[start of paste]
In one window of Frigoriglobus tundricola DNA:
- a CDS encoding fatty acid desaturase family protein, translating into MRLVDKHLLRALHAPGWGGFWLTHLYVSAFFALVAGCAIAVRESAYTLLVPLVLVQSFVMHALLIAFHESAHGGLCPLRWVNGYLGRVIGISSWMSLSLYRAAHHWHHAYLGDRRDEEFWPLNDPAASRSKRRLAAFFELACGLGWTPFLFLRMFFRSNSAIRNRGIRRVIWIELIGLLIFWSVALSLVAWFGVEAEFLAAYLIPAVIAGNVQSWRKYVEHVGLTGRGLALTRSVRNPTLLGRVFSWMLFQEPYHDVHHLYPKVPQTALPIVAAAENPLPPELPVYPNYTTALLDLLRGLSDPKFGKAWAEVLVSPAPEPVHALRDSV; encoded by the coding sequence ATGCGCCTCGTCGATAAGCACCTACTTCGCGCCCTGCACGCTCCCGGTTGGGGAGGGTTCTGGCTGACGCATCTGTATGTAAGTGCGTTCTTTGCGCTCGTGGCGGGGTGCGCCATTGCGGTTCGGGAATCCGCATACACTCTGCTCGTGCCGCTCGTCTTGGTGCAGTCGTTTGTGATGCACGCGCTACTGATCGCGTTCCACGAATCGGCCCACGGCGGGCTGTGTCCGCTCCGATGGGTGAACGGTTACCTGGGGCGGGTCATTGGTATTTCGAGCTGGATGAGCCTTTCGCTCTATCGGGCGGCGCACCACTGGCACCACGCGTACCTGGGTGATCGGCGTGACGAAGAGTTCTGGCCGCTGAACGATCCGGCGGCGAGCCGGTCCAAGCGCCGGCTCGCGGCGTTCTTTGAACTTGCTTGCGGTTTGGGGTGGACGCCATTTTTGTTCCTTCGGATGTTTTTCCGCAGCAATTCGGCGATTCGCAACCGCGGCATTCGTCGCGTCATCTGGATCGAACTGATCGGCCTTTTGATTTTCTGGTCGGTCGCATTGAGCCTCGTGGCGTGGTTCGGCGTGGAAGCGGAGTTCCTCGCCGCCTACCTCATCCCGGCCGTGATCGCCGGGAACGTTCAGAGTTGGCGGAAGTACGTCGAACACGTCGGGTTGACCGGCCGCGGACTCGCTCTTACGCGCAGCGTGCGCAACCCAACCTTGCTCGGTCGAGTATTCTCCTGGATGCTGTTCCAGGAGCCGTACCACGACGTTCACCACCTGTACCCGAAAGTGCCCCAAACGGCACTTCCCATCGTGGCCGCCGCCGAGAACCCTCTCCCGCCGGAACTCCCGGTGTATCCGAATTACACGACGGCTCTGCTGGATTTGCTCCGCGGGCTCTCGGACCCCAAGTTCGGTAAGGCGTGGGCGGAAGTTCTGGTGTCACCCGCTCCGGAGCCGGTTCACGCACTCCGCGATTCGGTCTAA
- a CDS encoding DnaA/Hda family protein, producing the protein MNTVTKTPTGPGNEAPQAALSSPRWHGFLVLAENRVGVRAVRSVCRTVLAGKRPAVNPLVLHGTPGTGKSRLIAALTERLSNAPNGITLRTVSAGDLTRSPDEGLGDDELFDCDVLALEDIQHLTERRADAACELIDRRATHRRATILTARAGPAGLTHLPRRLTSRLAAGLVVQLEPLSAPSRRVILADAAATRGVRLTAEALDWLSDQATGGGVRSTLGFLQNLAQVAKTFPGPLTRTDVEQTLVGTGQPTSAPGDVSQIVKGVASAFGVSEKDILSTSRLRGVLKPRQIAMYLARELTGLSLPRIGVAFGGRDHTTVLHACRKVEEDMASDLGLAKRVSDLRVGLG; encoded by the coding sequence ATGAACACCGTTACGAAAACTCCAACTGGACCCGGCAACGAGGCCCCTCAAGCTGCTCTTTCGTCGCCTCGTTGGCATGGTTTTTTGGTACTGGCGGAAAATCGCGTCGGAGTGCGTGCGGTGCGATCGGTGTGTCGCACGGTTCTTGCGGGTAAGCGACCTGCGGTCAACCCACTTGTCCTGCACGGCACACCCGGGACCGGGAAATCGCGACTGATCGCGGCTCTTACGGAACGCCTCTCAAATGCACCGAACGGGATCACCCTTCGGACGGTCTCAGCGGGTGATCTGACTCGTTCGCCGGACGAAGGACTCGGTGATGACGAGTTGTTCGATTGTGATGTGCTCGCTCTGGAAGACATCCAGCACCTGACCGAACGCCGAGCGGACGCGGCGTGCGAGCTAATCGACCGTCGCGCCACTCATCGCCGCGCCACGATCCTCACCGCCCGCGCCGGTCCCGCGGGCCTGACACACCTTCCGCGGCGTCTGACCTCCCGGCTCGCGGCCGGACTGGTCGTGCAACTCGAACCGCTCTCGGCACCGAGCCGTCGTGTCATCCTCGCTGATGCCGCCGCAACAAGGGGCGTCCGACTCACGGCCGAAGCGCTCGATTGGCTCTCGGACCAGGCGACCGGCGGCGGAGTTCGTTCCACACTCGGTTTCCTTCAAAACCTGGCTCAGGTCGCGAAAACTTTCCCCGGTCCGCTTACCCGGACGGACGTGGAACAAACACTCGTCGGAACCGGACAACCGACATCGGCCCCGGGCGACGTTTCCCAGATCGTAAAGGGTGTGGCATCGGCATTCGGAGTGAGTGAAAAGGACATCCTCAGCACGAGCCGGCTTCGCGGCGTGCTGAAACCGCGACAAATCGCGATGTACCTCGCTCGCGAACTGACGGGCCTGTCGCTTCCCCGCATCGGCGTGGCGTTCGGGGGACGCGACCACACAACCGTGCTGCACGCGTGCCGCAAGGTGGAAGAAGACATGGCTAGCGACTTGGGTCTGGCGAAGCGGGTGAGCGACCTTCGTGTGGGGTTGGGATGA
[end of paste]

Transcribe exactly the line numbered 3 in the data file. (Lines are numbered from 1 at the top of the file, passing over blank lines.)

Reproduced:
- a CDS encoding DnaA/Hda family protein, producing the protein MNTVTKTPTGPGNEAPQAALSSPRWHGFLVLAENRVGVRAVRSVCRTVLAGKRPAVNPLVLHGTPGTGKSRLIAALTERLSNAPNGITLRTVSAGDLTRSPDEGLGDDELFDCDVLALEDIQHLTERRADAACELIDRRATHRRATILTARAGPAGLTHLPRRLTSRLAAGLVVQLEPLSAPSRRVILADAAATRGVRLTAEALDWLSDQATGGGVRSTLGFLQNLAQVAKTFPGPLTRTDVEQTLVGTGQPTSAPGDVSQIVKGVASAFGVSEKDILSTSRLRGVLKPRQIAMYLARELTGLSLPRIGVAFGGRDHTTVLHACRKVEEDMASDLGLAKRVSDLRVGLG; encoded by the coding sequence ATGAACACCGTTACGAAAACTCCAACTGGACCCGGCAACGAGGCCCCTCAAGCTGCTCTTTCGTCGCCTCGTTGGCATGGTTTTTTGGTACTGGCGGAAAATCGCGTCGGAGTGCGTGCGGTGCGATCGGTGTGTCGCACGGTTCTTGCGGGTAAGCGACCTGCGGTCAACCCACTTGTCCTGCACGGCACACCCGGGACCGGGAAATCGCGACTGATCGCGGCTCTTACGGAACGCCTCTCAAATGCACCGAACGGGATCACCCTTCGGACGGTCTCAGCGGGTGATCTGACTCGTTCGCCGGACGAAGGACTCGGTGATGACGAGTTGTTCGATTGTGATGTGCTCGCTCTGGAAGACATCCAGCACCTGACCGAACGCCGAGCGGACGCGGCGTGCGAGCTAATCGACCGTCGCGCCACTCATCGCCGCGCCACGATCCTCACCGCCCGCGCCGGTCCCGCGGGCCTGACACACCTTCCGCGGCGTCTGACCTCCCGGCTCGCGGCCGGACTGGTCGTGCAACTCGAACCGCTCTCGGCACCGAGCCGTCGTGTCATCCTCGCTGATGCCGCCGCAACAAGGGGCGTCCGACTCACGGCCGAAGCGCTCGATTGGCTCTCGGACCAGGCGACCGGCGGCGGAGTTCGTTCCACACTCGGTTTCCTTCAAAACCTGGCTCAGGTCGCGAAAACTTTCCCCGGTCCGCTTACCCGGACGGACGTGGAACAAACACTCGTCGGAACCGGACAACCGACATCGGCCCCGGGCGACGTTTCCCAGATCGTAAAGGGTGTGGCATCGGCATTCGGAGTGAGTGAAAAGGACATCCTCAGCACGAGCCGGCTTCGCGGCGTGCTGAAACCGCGACAAATCGCGATGTACCTCGCTCGCGAACTGACGGGCCTGTCGCTTCCCCGCATCGGCGTGGCGTTCGGGGGACGCGACCACACAACCGTGCTGCACGCGTGCCGCAAGGTGGAAGAAGACATGGCTAGCGACTTGGGTCTGGCGAAGCGGGTGAGCGACCTTCGTGTGGGGTTGGGATGA